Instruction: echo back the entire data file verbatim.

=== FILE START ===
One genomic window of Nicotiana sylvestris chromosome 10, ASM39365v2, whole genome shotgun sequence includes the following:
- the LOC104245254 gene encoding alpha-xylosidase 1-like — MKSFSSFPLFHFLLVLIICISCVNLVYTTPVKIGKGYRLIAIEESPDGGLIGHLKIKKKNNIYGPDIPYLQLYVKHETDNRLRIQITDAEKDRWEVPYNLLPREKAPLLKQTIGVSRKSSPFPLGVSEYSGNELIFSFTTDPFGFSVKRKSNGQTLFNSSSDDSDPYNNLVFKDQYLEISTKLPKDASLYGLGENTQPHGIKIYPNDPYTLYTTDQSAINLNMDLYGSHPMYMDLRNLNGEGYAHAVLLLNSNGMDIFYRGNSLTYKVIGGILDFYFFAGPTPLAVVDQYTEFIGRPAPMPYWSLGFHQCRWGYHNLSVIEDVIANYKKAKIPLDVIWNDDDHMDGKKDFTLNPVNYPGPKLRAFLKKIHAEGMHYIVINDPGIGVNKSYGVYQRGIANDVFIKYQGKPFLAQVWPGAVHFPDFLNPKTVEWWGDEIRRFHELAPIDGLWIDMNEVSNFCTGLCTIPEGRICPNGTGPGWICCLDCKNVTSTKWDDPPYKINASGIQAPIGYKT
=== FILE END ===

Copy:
One genomic window of Nicotiana sylvestris chromosome 10, ASM39365v2, whole genome shotgun sequence includes the following:
- the LOC104245254 gene encoding alpha-xylosidase 1-like — MKSFSSFPLFHFLLVLIICISCVNLVYTTPVKIGKGYRLIAIEESPDGGLIGHLKIKKKNNIYGPDIPYLQLYVKHETDNRLRIQITDAEKDRWEVPYNLLPREKAPLLKQTIGVSRKSSPFPLGVSEYSGNELIFSFTTDPFGFSVKRKSNGQTLFNSSSDDSDPYNNLVFKDQYLEISTKLPKDASLYGLGENTQPHGIKIYPNDPYTLYTTDQSAINLNMDLYGSHPMYMDLRNLNGEGYAHAVLLLNSNGMDIFYRGNSLTYKVIGGILDFYFFAGPTPLAVVDQYTEFIGRPAPMPYWSLGFHQCRWGYHNLSVIEDVIANYKKAKIPLDVIWNDDDHMDGKKDFTLNPVNYPGPKLRAFLKKIHAEGMHYIVINDPGIGVNKSYGVYQRGIANDVFIKYQGKPFLAQVWPGAVHFPDFLNPKTVEWWGDEIRRFHELAPIDGLWIDMNEVSNFCTGLCTIPEGRICPNGTGPGWICCLDCKNVTSTKWDDPPYKINASGIQAPIGYKT